There’s a song called “The Way I Am,” which is the first song that I completely wrote about me: my insecurities, anxieties, how I’ve reacted to fame — which seemed to hit me overnight — how I really am in person versus how I’m perceived. That’s the most personal song. What’s so funny is that it’s meant to be a fun song, but I was almost crying while writing it because it was so overwhelming. When it comes out, the world will know more about me, which is scary! Everyone thinks that because I’m famous and successful that nothing can go wrong. I’m just like everybody else. It’s about embracing individuality, and it’s showing that I’m not that different from the listener.
I’ve read about how you hear pitch in your head, and that you can occasionally get distracted by it.
It’s called absolute pitch. If you take a glass that’s half-filled with water, and you tap and it makes that sound we all know, well, I know that that’s a “G.” It’s like seeing the color red, and your brain knowing that that’s red. Everything in this world has a tone and I’m learning more and more every day how to shut if off when I don’t need it. The good thing is that it comes in handy when I’m producing a record.
This interview has been edited and condensed.
The Puth Playlist
Charlie Puth shares the songs he’s been listening to on repeat.
Tyler, the Creator —“OKRA”
“Tyler’s always pushing hip-hop. It’s almost, like, ironic hip-hop — that’s the best way I can describe it — the way that he produces all these records. Like, he purposefully will drag high hats too far to the right to make them off time but it still sounds like a vibe. In this song, the sounds are all over the place but it still feels really special.”
Kacey Musgraves — “Oh, What a World”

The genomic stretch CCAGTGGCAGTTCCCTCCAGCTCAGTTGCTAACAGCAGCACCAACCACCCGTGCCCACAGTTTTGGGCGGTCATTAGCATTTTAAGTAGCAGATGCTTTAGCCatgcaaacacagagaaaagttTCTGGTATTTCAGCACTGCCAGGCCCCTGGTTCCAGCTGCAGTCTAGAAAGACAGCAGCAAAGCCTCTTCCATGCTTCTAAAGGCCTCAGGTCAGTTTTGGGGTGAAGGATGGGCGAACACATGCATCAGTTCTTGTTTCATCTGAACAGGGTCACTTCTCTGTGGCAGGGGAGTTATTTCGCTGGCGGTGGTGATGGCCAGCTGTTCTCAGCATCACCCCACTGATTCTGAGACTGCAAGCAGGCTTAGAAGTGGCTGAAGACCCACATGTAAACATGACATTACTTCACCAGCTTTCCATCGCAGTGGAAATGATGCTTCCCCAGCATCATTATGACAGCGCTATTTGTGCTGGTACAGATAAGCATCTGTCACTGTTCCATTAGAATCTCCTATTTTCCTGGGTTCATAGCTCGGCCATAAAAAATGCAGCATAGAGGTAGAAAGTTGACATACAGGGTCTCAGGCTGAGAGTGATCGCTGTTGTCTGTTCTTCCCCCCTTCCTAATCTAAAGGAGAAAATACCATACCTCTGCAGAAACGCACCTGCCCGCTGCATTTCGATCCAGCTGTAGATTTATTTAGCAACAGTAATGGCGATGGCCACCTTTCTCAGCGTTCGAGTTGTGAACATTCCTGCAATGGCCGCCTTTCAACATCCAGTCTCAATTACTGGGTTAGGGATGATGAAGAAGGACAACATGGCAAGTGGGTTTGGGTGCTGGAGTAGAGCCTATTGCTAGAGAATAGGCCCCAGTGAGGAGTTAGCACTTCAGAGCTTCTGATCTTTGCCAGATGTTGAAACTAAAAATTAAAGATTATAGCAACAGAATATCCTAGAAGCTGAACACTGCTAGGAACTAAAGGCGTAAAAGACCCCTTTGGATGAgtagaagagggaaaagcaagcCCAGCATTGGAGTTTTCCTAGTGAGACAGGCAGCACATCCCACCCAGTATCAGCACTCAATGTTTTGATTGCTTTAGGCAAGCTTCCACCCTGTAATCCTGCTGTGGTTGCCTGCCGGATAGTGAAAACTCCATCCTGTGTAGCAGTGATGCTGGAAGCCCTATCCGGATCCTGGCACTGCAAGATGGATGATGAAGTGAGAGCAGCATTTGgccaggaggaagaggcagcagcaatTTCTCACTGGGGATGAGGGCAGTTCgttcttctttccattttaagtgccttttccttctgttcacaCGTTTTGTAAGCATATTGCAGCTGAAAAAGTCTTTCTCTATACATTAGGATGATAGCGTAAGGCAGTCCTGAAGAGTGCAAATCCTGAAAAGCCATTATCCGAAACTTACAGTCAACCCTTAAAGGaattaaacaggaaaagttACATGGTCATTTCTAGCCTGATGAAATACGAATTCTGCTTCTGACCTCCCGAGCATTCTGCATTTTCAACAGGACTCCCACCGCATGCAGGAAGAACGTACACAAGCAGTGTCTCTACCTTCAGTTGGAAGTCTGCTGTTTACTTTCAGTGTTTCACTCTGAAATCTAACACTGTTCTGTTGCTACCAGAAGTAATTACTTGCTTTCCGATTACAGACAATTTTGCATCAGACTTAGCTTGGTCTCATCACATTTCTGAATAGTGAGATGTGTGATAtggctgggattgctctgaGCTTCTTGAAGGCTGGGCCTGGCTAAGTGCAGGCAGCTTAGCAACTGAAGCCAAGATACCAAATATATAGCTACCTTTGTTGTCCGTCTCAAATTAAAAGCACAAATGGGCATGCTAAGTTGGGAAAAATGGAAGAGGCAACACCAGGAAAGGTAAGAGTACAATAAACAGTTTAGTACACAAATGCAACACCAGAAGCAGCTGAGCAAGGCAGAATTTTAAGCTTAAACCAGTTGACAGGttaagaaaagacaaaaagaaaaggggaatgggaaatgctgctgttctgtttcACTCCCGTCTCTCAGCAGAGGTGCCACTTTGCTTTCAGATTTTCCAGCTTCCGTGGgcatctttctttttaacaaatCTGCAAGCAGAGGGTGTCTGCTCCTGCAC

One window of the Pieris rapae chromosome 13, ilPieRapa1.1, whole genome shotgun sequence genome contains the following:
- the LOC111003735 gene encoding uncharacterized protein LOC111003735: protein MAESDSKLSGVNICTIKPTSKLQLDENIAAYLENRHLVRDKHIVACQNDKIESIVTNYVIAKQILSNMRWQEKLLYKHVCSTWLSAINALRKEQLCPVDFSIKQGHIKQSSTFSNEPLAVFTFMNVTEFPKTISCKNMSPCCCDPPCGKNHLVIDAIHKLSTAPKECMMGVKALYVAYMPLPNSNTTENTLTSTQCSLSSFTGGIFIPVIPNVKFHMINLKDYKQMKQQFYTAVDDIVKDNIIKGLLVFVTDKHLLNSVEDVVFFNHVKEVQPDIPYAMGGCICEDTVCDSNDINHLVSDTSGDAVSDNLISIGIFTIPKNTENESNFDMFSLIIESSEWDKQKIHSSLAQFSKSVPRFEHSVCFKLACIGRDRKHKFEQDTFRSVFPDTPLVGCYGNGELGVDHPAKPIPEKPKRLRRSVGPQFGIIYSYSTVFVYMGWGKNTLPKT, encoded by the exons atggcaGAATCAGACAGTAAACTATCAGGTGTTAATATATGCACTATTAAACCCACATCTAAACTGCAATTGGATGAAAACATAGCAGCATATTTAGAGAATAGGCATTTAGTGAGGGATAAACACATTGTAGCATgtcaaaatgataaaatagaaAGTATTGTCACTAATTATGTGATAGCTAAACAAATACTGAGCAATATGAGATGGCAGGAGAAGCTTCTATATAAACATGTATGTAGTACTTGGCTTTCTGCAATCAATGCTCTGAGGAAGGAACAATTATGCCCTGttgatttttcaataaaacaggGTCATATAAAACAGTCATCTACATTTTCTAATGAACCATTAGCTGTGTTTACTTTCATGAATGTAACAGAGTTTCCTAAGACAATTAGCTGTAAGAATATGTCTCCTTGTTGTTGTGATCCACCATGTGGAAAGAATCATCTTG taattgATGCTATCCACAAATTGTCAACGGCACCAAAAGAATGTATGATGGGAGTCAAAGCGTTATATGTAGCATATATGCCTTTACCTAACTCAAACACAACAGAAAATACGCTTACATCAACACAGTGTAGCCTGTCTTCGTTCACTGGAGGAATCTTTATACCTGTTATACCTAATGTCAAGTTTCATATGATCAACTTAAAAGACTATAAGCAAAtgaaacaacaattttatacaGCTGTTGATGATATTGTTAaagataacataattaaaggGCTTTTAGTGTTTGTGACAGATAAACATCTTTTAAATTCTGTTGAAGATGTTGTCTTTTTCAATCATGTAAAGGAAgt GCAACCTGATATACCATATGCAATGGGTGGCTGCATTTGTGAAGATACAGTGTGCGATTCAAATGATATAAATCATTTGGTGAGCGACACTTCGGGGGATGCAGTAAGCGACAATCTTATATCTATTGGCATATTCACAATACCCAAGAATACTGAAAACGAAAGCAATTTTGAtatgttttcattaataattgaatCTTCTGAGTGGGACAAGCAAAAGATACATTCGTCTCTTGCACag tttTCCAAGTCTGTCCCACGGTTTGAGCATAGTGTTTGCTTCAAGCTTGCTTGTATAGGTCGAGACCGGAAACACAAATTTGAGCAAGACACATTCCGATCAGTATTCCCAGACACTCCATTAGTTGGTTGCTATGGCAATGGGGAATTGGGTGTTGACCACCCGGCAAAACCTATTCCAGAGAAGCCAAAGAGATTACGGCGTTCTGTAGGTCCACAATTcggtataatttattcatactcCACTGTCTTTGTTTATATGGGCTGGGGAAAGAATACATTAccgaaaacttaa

“Her new album [Golden Hour] is absolutely fantastic. It’s country music plus R&B, which is the best way I can describe it. The whole album is just a rollercoaster of sonic pleasure — especially this song. [She uses] the chord[s], B major, F sharp minor, E major. I just love the fact that she went to F sharp minor at that second chord on that chorus.”
Rich the Kid — “Plug Walk”
“I love the mix on this damn song. The 808 [drum machine] is not so in your face like it is in every hip-hop record on Spotify or Apple Music. The way that he cued it is really cool. It’s like tucked, and the high hats are really in the center of it — like a t t t, ch, ch, ch ch ch. [It’s] very simple.”
Jamiroquai — “Virtual Insanity”
“My whole thing on Voicenotes was to make an album that has rich chord changes on every song, and kind of prove that jazz doesn’t have to be jazz just ’cause it’s on a pop record. You can put little elements of jazz into a pop song and it can still be an approachable pop song. just like ‘Virtual Insanity’ was when it came out. It still is one of Jamiroquai’s best.”
Madonna — “Into the Groove”
[Singing] “‘Get into the groove, boy you’ve got to prove…’ I believe if you took this song and made it in 2018 with modern sounds, it would still be a hit. I miss records that you press play on and you’re just right in it. There’s no wavy intro, no sustained intro, just bam. It just starts — and that’s what I hope I did on Voicenotes. Bam, here’s the beat. That [same] sense of urgency is in this record.”
H.E.R. – “Focus”
“The reason I love this song is, as downtempo and vibey as it is, it has a lot of special chord changes that I’m trying to implement into my music too — great jazz chords in a pop song. It’s very smooth track.”
“I think it’s a really, really bold and different-sounding record. And he is an incredible producer/songwriter/artist overall. I just love that this record sounds like nothing else out right now.”
BlocBoy JB — “Rover”
“It’s actually a lot more intricate than people take it for. It’s fun and you can turn up to it, but I love how the mix is purposefully not perfect. I think it adds a lot to the record. It reminds me not to make the mix so unbelievably perfect at all times because people still want to relate to the song at the end of the day.”